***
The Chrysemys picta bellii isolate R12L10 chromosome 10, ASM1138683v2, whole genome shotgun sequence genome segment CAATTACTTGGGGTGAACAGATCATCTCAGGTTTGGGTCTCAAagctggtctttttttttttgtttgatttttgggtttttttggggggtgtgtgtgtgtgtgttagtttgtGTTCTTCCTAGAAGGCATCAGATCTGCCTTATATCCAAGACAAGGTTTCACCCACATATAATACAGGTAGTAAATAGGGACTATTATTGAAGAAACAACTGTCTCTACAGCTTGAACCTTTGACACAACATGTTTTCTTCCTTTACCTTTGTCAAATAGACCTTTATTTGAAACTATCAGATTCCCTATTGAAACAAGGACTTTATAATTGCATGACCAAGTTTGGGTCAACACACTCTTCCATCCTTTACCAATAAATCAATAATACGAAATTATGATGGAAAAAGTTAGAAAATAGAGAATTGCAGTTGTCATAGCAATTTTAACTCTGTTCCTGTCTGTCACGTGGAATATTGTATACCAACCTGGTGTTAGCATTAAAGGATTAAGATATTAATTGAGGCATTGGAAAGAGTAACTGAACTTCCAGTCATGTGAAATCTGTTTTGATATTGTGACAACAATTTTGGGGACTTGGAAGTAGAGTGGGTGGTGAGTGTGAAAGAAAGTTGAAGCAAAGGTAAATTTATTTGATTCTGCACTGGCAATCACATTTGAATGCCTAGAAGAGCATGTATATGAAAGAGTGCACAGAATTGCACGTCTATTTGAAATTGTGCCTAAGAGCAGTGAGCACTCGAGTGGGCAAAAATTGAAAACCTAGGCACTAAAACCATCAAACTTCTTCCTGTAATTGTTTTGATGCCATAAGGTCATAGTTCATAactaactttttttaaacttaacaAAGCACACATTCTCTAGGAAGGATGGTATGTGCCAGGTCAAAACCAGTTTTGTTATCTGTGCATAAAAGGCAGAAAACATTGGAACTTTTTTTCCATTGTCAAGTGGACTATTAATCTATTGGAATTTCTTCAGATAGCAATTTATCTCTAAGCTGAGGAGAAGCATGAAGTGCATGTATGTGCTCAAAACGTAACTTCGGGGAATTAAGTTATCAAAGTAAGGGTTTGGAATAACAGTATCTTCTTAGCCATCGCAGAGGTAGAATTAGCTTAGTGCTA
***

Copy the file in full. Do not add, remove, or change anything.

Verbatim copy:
The Chrysemys picta bellii isolate R12L10 chromosome 10, ASM1138683v2, whole genome shotgun sequence genome segment CAATTACTTGGGGTGAACAGATCATCTCAGGTTTGGGTCTCAAagctggtctttttttttttgtttgatttttgggtttttttggggggtgtgtgtgtgtgtgttagtttgtGTTCTTCCTAGAAGGCATCAGATCTGCCTTATATCCAAGACAAGGTTTCACCCACATATAATACAGGTAGTAAATAGGGACTATTATTGAAGAAACAACTGTCTCTACAGCTTGAACCTTTGACACAACATGTTTTCTTCCTTTACCTTTGTCAAATAGACCTTTATTTGAAACTATCAGATTCCCTATTGAAACAAGGACTTTATAATTGCATGACCAAGTTTGGGTCAACACACTCTTCCATCCTTTACCAATAAATCAATAATACGAAATTATGATGGAAAAAGTTAGAAAATAGAGAATTGCAGTTGTCATAGCAATTTTAACTCTGTTCCTGTCTGTCACGTGGAATATTGTATACCAACCTGGTGTTAGCATTAAAGGATTAAGATATTAATTGAGGCATTGGAAAGAGTAACTGAACTTCCAGTCATGTGAAATCTGTTTTGATATTGTGACAACAATTTTGGGGACTTGGAAGTAGAGTGGGTGGTGAGTGTGAAAGAAAGTTGAAGCAAAGGTAAATTTATTTGATTCTGCACTGGCAATCACATTTGAATGCCTAGAAGAGCATGTATATGAAAGAGTGCACAGAATTGCACGTCTATTTGAAATTGTGCCTAAGAGCAGTGAGCACTCGAGTGGGCAAAAATTGAAAACCTAGGCACTAAAACCATCAAACTTCTTCCTGTAATTGTTTTGATGCCATAAGGTCATAGTTCATAactaactttttttaaacttaacaAAGCACACATTCTCTAGGAAGGATGGTATGTGCCAGGTCAAAACCAGTTTTGTTATCTGTGCATAAAAGGCAGAAAACATTGGAACTTTTTTTCCATTGTCAAGTGGACTATTAATCTATTGGAATTTCTTCAGATAGCAATTTATCTCTAAGCTGAGGAGAAGCATGAAGTGCATGTATGTGCTCAAAACGTAACTTCGGGGAATTAAGTTATCAAAGTAAGGGTTTGGAATAACAGTATCTTCTTAGCCATCGCAGAGGTAGAATTAGCTTAGTGCTA